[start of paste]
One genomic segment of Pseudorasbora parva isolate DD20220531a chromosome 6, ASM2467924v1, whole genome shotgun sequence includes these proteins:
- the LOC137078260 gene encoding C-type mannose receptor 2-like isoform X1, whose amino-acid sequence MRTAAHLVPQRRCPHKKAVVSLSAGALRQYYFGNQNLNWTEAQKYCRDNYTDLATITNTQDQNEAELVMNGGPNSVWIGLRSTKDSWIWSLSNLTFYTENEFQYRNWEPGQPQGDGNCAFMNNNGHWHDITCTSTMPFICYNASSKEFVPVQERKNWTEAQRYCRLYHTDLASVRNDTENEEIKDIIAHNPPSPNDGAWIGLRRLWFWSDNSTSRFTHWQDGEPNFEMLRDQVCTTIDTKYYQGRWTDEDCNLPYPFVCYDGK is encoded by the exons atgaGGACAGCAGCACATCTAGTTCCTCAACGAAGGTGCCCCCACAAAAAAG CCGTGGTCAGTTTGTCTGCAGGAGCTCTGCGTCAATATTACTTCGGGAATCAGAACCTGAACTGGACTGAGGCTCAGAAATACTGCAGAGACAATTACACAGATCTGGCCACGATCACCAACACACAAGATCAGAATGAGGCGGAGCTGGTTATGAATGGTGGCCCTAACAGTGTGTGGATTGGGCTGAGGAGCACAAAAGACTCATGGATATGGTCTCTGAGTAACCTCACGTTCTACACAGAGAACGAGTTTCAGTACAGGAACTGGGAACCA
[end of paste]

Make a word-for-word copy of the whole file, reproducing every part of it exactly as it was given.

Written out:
One genomic segment of Pseudorasbora parva isolate DD20220531a chromosome 6, ASM2467924v1, whole genome shotgun sequence includes these proteins:
- the LOC137078260 gene encoding C-type mannose receptor 2-like isoform X1, whose amino-acid sequence MRTAAHLVPQRRCPHKKAVVSLSAGALRQYYFGNQNLNWTEAQKYCRDNYTDLATITNTQDQNEAELVMNGGPNSVWIGLRSTKDSWIWSLSNLTFYTENEFQYRNWEPGQPQGDGNCAFMNNNGHWHDITCTSTMPFICYNASSKEFVPVQERKNWTEAQRYCRLYHTDLASVRNDTENEEIKDIIAHNPPSPNDGAWIGLRRLWFWSDNSTSRFTHWQDGEPNFEMLRDQVCTTIDTKYYQGRWTDEDCNLPYPFVCYDGK is encoded by the exons atgaGGACAGCAGCACATCTAGTTCCTCAACGAAGGTGCCCCCACAAAAAAG CCGTGGTCAGTTTGTCTGCAGGAGCTCTGCGTCAATATTACTTCGGGAATCAGAACCTGAACTGGACTGAGGCTCAGAAATACTGCAGAGACAATTACACAGATCTGGCCACGATCACCAACACACAAGATCAGAATGAGGCGGAGCTGGTTATGAATGGTGGCCCTAACAGTGTGTGGATTGGGCTGAGGAGCACAAAAGACTCATGGATATGGTCTCTGAGTAACCTCACGTTCTACACAGAGAACGAGTTTCAGTACAGGAACTGGGAACCA